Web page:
Well, it has been one year today since our Joe was killed in a car accident in Colorado. My life has so drastically changed since that moment. I had no idea how much pain there was in losing a child. No idea. I didn’t realize that grief stays with you. It isn’t something to be gotten through, like a dense fog. It is now holding your hand for the rest of your life. You just have to decide from day to day…. sometimes hour to hour if it will drag you around to places you don’t want to be, or if you will walk companionably together along your life’s path. I can say there has been a fair amount of dragging with me and grief this year, but I am hoping it will be more of the latter…. walking together and experiencing life. I never know hour to hour which it will be. I also didn’t realize that “early grief” is typically defined as the first 2 years after a death of a loved one. I now realize that someone who is only three months out from a death is still in that protective fog of grief. It is when the acceptance and realization that this death is truly real, is when the true pain really starts. That fog lifts and stops protecting your mind and heart and you have to really start to feel what it is like to lose your loved one. Everyone’s grief is different. I never know what is going to activate my grief…. send my brain into a “grief burst”. It can be a song, a thought, a photo that pops up on Facebook or my echo device on my desk. Early on it was a simple as someone wearing a shirt with “94” on it to one of my cardio classes I attend. That was the year Joe was born. I would have noticed it before, but after his death, that was all I could see. I also have learned that the death of a child is particularly hard. I have learned that if you haven’t also lost a child, I can stop listening right away to your “friendly” advice. (And I have gotten plenty of friendly advice about how I should grieve).
Yesterday we had an open house at our home for those who knew Joe to come and gather and honor his memory and the fun life he lived. We had about 40 people come, and it was a beautiful day. The weather was in the low 60’s and sunny. Not bad for early March in Nebraska. We actually had to turn on the AC because it got so hot in the house. I think we had about a 50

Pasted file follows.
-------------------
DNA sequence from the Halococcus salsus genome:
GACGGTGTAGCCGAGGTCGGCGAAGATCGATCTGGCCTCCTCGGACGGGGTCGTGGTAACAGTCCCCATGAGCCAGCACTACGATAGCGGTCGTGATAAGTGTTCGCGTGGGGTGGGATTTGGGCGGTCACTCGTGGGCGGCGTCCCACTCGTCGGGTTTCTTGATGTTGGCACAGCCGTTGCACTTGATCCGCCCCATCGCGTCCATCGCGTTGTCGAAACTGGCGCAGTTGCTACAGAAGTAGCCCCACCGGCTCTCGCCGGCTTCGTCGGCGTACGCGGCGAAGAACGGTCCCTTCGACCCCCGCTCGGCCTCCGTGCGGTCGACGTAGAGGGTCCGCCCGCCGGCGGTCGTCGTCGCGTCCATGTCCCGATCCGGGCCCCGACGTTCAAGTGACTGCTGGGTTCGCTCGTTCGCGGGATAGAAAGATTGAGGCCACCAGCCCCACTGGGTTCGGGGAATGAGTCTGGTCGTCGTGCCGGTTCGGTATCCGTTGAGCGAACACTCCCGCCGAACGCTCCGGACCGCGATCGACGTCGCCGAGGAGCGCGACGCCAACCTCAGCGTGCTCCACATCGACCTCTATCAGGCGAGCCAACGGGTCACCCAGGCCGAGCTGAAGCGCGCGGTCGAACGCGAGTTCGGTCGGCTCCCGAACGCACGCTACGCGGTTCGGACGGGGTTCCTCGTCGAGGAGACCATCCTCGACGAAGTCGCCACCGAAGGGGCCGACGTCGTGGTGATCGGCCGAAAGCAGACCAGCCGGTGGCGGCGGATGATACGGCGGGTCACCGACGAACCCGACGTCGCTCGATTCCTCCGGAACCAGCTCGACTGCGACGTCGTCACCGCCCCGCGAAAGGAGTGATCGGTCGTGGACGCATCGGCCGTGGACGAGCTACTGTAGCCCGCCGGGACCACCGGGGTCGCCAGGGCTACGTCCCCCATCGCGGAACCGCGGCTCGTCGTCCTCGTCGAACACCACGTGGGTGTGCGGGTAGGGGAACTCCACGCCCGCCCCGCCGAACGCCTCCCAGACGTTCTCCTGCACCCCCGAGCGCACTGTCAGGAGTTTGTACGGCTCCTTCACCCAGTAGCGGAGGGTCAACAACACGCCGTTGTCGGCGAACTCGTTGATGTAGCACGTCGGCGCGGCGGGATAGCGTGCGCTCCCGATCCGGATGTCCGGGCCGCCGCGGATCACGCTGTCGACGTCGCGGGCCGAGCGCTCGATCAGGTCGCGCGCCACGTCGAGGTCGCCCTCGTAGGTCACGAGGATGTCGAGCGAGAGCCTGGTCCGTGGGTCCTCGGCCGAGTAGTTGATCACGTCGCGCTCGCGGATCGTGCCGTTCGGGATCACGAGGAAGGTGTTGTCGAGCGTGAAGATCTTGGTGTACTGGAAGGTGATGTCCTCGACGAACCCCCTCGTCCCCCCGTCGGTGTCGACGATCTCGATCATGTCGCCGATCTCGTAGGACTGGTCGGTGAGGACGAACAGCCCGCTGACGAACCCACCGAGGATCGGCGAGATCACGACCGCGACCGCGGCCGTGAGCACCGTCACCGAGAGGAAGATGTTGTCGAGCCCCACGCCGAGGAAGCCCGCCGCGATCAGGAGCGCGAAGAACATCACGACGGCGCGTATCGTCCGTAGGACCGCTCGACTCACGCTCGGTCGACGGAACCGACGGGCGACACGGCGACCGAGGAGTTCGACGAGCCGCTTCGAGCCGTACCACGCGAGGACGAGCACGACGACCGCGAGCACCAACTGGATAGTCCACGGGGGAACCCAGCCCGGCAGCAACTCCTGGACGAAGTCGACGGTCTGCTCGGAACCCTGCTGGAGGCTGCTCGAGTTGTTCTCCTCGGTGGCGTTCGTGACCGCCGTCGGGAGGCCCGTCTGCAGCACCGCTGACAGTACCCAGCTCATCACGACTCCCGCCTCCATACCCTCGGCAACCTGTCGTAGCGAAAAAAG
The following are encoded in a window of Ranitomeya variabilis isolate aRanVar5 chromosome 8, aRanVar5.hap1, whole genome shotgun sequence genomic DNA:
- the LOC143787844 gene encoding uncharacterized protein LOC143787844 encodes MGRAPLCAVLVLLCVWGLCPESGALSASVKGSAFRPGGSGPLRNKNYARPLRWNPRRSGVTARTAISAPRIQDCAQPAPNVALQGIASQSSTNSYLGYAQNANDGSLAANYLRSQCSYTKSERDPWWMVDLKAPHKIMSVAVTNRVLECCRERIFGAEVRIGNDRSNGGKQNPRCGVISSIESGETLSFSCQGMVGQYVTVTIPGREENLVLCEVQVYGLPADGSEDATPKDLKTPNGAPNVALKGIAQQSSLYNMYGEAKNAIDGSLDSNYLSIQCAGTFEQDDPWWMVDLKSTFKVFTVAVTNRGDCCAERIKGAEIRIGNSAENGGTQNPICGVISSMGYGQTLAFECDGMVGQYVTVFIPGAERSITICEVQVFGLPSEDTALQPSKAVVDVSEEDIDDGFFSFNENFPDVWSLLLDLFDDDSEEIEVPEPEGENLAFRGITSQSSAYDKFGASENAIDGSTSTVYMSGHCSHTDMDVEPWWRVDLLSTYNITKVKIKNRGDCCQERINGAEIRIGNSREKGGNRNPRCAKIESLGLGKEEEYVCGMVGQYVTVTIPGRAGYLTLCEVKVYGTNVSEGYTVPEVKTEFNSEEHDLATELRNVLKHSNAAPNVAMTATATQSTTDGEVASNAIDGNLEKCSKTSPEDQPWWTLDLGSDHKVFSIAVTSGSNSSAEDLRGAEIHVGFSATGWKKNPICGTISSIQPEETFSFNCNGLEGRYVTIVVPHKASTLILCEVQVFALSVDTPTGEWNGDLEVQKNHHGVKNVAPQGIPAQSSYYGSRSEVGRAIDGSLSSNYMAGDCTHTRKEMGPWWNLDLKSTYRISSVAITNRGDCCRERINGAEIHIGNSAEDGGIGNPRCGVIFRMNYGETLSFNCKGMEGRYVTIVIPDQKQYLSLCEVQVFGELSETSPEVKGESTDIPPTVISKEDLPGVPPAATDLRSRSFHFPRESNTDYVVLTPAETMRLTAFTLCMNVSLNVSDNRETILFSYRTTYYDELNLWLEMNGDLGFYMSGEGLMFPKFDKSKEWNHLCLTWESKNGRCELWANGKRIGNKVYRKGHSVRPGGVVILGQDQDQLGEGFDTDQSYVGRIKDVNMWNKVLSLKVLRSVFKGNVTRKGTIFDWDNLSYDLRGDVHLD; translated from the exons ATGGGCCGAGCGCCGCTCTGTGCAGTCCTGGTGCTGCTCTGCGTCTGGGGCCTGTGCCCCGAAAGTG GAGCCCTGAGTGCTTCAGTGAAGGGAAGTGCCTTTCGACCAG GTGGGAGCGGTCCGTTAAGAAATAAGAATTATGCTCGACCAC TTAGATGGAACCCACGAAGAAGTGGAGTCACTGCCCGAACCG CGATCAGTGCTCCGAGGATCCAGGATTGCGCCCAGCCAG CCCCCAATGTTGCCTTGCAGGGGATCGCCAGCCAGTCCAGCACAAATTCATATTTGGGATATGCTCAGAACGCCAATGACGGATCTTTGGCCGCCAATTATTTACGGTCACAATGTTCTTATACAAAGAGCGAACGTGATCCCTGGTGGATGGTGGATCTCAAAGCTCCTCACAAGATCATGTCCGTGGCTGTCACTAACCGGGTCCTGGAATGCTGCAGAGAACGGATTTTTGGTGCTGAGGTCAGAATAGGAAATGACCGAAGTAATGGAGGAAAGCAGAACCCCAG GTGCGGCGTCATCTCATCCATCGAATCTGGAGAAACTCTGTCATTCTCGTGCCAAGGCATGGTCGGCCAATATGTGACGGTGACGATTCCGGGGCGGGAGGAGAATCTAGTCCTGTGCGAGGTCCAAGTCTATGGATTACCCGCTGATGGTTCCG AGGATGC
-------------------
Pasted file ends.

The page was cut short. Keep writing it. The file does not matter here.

Yesterday we had an open house at our home to bring together those who knew Joe to celebrate his life. I know his friends in Missouri get together often but we wanted to include the folks here in Nebraska as well. I think it was a 50/50 split of locals and out-of-towners. He had military friends here from his guard unit, Delta Chi brothers, and high school classmates. He even had a former employer stop by. We were blessed to have his wife, Michelle, here as well, to be surrounded by love for her as well as for Joe. I have been contacted by his OFD brotherhood, and a couple of them were headed to the crash site today along with some firefighters from Virginia (they are all in a firefighter class in Colorado together). It shows how deep the red line courses and what a brotherhood it is. The OFD firefighters are being supported by their classmates who didn’t even know Joe. It bowls me over every time…. this love these firefighters have for each other. I am so glad that Joe was blessed with that brotherhood, even if it was for such a short time. I also got a message from one of the FF/EMTs who responded to Michelle and Joe’s accident in the snow storm a year ago. He has been following my blog and felt that he and Joe were a lot alike. It was such a wonderful thing for him to reach out to me. God bless him as he continues his work as a FF/EMT.
Today Mass was celebrated in honor of Joe at our parish at St. Gerald in Ralston. We were greeted after the Mass in the narthex by several of our good church friends. They stood in a big line, and we went down the line hugging them as they gave us words of encouragement and a sunflower. We ended up with 30 sunflowers: 27 for Joe (one for each of the year he lived) and one each for Rich, Lily, and me. Sunflowers are my jam….I will travel a long ways to just take in a good sunflower field. I made it through the Mass without a lot of tears (Sunday morning Mass was different – I was a hot mess then). I looked up and saw all these beautiful people with these sunflowers and totally lost it. It was one of the most kind things. Thank you to everyone who played a part in that. It is making me tear up now just thinking about it. Thanks to everyone who came to the open house as well. I don’t know how we’ll celebrate Joe up in Montana, but it was so nice to get everyone together this year. Thanks especially to my brother-in-law, Joe, and his wife, Heather, and her son, Kevin, for coming from Virginia to be with us this weekend.
So here is to another year of beautiful memories of Joe. I have told a few people this, but wanted to mention it here. When Joe was alive, I had to wait to talk to him about things that happened to me or that I thought about. I don’t have to do that anymore. I have access to him all the time now, in my heart and mind. I have a book I write letters to him in quite often. I can talk to him out loud, which I do often because I am usually alone, but can also just think to him and know that he is hearing me. Sometimes I can hear his reply right away…or that wonderful laugh that he had. I no longer have to wait until he is off shift or not at BJJ or worry about interrupting time with Michelle. I have his attention whenever I need it. His death dropped me to my knees, literally and figuratively. I will miss him until my last breath. I want to live a life to honor his. I want him to know I eventually found my smile again and even though I was so very sad to be without him, I honored him by continuing to live mine until I see him again.